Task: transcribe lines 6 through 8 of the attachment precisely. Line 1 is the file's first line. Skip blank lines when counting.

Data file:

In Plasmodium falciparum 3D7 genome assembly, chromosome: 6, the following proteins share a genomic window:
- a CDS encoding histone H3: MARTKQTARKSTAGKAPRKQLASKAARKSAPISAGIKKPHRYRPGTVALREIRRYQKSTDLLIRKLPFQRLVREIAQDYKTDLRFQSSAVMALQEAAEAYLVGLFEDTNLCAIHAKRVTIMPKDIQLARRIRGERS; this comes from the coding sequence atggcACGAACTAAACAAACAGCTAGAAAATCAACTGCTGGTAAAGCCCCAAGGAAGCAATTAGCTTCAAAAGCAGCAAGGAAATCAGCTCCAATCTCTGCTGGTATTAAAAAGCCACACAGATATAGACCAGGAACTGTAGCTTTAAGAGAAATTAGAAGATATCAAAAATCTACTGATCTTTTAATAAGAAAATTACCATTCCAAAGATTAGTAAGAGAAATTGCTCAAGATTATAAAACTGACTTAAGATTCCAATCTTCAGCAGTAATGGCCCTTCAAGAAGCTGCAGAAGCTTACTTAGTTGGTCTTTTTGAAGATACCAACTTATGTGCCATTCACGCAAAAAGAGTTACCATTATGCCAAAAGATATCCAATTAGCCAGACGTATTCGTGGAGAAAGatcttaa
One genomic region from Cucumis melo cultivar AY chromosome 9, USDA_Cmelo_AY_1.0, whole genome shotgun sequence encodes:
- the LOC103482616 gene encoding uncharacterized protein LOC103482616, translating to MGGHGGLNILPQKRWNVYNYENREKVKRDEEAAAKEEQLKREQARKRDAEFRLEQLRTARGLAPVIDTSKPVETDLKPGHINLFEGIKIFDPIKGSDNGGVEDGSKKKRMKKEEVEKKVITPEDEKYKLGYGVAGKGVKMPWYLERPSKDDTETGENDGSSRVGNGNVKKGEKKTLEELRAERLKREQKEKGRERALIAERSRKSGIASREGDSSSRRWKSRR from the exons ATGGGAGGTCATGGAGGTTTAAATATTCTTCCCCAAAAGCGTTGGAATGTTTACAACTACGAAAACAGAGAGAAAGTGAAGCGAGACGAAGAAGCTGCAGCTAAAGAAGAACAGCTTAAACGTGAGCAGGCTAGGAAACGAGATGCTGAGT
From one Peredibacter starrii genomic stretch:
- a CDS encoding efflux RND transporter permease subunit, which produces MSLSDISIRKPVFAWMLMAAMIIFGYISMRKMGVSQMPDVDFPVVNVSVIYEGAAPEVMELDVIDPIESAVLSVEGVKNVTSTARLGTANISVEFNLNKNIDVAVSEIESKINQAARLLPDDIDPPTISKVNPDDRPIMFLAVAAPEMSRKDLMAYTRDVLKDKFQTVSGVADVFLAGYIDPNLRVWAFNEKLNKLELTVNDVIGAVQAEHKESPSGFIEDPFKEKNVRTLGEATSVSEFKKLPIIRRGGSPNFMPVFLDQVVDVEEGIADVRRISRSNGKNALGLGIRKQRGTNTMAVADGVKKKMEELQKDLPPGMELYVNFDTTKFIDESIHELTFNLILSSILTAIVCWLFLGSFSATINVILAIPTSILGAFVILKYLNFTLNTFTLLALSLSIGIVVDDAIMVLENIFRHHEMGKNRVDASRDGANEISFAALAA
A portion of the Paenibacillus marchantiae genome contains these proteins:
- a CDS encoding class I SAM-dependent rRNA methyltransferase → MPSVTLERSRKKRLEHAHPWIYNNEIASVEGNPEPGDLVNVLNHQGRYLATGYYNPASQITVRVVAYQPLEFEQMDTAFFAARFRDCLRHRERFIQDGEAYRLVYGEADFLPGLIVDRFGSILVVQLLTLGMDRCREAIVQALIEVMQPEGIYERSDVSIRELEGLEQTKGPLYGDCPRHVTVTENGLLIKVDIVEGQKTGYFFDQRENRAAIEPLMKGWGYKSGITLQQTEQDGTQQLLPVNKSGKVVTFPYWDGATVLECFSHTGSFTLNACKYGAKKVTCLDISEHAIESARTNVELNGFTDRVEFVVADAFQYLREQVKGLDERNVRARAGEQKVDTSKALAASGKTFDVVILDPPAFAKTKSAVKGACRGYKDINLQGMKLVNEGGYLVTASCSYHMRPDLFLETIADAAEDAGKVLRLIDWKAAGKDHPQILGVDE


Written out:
- a CDS encoding efflux RND transporter permease subunit, which produces MSLSDISIRKPVFAWMLMAAMIIFGYISMRKMGVSQMPDVDFPVVNVSVIYEGAAPEVMELDVIDPIESAVLSVEGVKNVTSTARLGTANISVEFNLNKNIDVAVSEIESKINQAARLLPDDIDPPTISKVNPDDRPIMFLAVAAPEMSRKDLMAYTRDVLKDKFQTVSGVADVFLAGYIDPNLRVWAFNEKLNKLELTVNDVIGAVQAEHKESPSGFIEDPFKEKNVRTLGEATSVSEFKKLPIIRRGGSPNFMPVFLDQVVDVEEGIADVRRISRSNGKNALGLGIRKQRGTNTMAVADGVKKKMEELQKDLPPGMELYVNFDTTKFIDESIHELTFNLILSSILTAIVCWLFLGSFSATINVILAIPTSILGAFVILKYLNFTLNTFTLLALSLSIGIVVDDAIMVLENIFRHHEMGKNRVDASRDGANEISFAALAA
A portion of the Paenibacillus marchantiae genome contains these proteins:
- a CDS encoding class I SAM-dependent rRNA methyltransferase → MPSVTLERSRKKRLEHAHPWIYNNEIASVEGNPEPGDLVNVLNHQGRYLATGYYNPASQITVRVVAYQPLEFEQMDTAFFAARFRDCLRHRERFIQDGEAYRLVYGEADFLPGLIVDRFGSILVVQLLTLGMDRCREAIVQALIEVMQPEGIYERSDVSIRELEGLEQTKGPLYGDCPRHVTVTENGLLIKVDIVEGQKTGYFFDQRENRAAIEPLMKGWGYKSGITLQQTEQDGTQQLLPVNKSGKVVTFPYWDGATVLECFSHTGSFTLNACKYGAKKVTCLDISEHAIESARTNVELNGFTDRVEFVVADAFQYLREQVKGLDERNVRARAGEQKVDTSKALAASGKTFDVVILDPPAFAKTKSAVKGACRGYKDINLQGMKLVNEGGYLVTASCSYHMRPDLFLETIADAAEDAGKVLRLIDWKAAGKDHPQILGVDE